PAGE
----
The US dollar has again seen a mixed week, as varying factors have impacted on the markets. The week saw the dollar lose some ground against most of its major peers, thanks to recovering commodity prices and lower Black Friday spending reports. However, positive manufacturing data helped to curb these losses, and the currency saw a reversal to gain ground as positive speculation over the US economy’s relative strength added to the dollar’s strength.
Mid-week saw the strength continue, although not against an even stronger sterling. The dollar’s performance was helped against most of its peers by the independent non-farm employment change figure, which posted a figure above 200,000 for the seventh time in eight months. Non-manufacturing Purchasing Managers’ Index (PMI) also showed good expansion, which helped support the gains. Yesterday was less impressive, despite some solid – if uneventful – labour data. The unemployment claims was in line with expectations, while the Beige Book from the US Federal Reserve stated that employment gains were widespread. However, the dollar lost ground against a stronger euro.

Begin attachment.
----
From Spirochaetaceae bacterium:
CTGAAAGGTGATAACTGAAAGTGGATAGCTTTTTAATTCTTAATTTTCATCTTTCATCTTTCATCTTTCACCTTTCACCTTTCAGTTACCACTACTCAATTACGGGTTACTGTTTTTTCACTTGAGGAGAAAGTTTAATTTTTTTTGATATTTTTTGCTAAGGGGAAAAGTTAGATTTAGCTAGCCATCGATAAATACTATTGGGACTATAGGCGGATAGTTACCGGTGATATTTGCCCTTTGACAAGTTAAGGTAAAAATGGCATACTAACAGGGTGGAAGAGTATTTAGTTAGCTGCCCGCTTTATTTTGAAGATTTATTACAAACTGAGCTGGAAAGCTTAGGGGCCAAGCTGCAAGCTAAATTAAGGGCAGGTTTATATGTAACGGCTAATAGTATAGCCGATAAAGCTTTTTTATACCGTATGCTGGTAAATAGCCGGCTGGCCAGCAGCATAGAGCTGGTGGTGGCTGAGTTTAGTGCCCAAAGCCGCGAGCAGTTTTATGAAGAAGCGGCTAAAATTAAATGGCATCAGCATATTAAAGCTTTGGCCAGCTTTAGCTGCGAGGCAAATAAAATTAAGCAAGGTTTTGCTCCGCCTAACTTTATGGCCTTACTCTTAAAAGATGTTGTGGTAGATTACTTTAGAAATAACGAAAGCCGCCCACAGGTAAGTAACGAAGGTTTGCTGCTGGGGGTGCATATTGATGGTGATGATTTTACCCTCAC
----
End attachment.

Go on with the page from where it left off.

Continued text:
Today ends the week with the ever-important official non-farm employment change figure. This often provides some activity in the markets given its unpredictable nature, and will also be supported by trade balance data and the unemployment rate.